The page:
What happens to a child who is not at risk?
How a child can be protected from harm or further harm, including arranging support for the family and information about Parent Capacity Orders and Parent Responsibility Contracts
Parent capacity orders (PCO)
Parent capacity orders are used to help parents keep their children safe. The Children’s Court can issue a stand-alone parent capacity order. This order requires a parent to participate in a program, service, course, therapy or treatment to improve their parenting skills so they can provide a safe, nurturing home for their child.
Parent capacity orders aim to reduce the need for Communities and Justice (DCJ) to intervene, such as removal of a child from the family home or a decision not to return a child to their parent’s care.
The Children’s Court can make a parent capacity order on its own, or DCJ can make an application if the following have identified:
- an issue with the parent’s or primary caregiver’s care for a child or young person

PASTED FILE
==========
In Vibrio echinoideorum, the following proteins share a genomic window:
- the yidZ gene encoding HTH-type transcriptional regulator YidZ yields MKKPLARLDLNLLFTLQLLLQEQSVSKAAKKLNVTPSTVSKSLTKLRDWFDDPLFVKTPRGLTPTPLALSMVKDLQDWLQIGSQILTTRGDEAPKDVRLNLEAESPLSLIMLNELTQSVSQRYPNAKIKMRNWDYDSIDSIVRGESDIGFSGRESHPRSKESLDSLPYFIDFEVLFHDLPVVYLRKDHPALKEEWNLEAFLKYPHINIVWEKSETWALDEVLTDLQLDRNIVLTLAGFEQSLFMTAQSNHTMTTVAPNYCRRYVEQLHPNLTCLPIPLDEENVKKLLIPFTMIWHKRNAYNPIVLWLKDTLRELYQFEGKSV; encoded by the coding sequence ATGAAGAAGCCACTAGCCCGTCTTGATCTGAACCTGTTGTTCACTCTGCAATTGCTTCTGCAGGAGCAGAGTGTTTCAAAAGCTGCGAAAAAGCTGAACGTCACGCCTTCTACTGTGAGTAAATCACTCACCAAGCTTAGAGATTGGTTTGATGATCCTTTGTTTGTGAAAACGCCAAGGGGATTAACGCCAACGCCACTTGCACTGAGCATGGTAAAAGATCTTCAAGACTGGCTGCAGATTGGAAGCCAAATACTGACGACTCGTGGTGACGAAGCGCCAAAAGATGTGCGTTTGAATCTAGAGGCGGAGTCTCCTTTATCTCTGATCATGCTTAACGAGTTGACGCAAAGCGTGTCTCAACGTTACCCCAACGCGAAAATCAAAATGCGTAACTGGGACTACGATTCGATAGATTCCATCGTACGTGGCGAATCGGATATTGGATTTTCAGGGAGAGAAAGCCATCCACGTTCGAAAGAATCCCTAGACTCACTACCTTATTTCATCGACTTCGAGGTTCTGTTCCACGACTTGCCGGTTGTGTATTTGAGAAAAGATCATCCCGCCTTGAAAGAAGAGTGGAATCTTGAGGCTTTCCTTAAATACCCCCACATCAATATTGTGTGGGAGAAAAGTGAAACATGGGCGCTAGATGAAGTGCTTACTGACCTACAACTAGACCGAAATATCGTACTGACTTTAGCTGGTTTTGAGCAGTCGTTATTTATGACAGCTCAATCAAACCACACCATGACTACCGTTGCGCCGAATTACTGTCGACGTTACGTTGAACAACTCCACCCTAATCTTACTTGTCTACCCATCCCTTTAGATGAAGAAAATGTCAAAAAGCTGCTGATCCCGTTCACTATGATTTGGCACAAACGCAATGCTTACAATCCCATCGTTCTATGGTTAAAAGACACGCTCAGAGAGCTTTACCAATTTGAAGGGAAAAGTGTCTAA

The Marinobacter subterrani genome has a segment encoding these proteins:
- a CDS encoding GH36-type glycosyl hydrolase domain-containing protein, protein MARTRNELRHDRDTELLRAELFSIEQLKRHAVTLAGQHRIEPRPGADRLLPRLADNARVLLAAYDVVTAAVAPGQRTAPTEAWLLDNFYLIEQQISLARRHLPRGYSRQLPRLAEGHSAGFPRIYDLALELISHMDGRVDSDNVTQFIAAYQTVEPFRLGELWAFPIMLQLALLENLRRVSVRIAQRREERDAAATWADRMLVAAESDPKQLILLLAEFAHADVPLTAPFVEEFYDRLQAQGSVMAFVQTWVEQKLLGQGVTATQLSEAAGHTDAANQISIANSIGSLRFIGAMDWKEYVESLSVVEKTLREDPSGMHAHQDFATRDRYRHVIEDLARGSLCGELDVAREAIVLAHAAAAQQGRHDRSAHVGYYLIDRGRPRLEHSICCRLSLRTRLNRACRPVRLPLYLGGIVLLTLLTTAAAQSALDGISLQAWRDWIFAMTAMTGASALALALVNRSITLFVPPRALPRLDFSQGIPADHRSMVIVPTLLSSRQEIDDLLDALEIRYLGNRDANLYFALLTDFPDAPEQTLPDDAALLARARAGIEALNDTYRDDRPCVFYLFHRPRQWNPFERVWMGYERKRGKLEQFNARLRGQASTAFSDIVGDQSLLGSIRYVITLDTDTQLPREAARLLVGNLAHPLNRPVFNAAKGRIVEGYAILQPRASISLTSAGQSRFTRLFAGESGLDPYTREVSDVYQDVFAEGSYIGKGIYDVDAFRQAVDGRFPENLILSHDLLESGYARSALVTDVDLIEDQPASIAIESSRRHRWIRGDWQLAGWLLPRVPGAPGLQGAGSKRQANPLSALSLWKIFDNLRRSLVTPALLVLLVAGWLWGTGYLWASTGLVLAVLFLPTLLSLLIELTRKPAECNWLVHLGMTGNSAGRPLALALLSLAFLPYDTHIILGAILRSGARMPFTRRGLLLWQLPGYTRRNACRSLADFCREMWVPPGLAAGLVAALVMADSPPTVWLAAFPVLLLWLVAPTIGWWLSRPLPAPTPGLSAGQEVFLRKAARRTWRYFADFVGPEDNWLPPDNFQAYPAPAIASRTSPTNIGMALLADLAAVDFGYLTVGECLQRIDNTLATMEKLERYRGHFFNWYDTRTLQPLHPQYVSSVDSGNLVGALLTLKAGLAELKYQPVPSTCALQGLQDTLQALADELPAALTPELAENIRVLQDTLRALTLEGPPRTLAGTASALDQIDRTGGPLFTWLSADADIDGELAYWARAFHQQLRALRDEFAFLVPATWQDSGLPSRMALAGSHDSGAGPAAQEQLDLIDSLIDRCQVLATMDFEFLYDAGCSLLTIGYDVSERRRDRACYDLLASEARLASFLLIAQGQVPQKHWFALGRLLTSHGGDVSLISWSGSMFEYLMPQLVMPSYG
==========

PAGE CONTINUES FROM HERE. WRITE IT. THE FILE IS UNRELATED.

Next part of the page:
- the potential risk of significant harm to the child or young person
- it is reasonable and practical to make a parent or primary caregiver participate in a service, course or treatment program
- there is an appropriate and available service, course or treatment program
- it is unlikely the parent or primary caregiver would participate unless an order is made.
Addressing the child's safety and wellbeing
A parent capacity order gives a parent or primary caregiver an opportunity to address the issue of the child’s safety and wellbeing before the situation escalates. It aims to avoid a more intrusive intervention by DCJ, such as removal of a child from the family home or, in the case of an already removed child, a decision not to return a child to their parent’s care.
The court can make a parent capacity order on its own or DCJ can make an application. Unlike a parent responsibility contract, a parenting capacity order does not require the consent of the parent or primary caregiver. However, where possible, the court will aim to gain consent from the parent or primary caregiver.
The duration of a parent capacity order depends on the service, program or treatment required. It is specified in the order. The Children’s Court can vary the time frame or terminate the order early.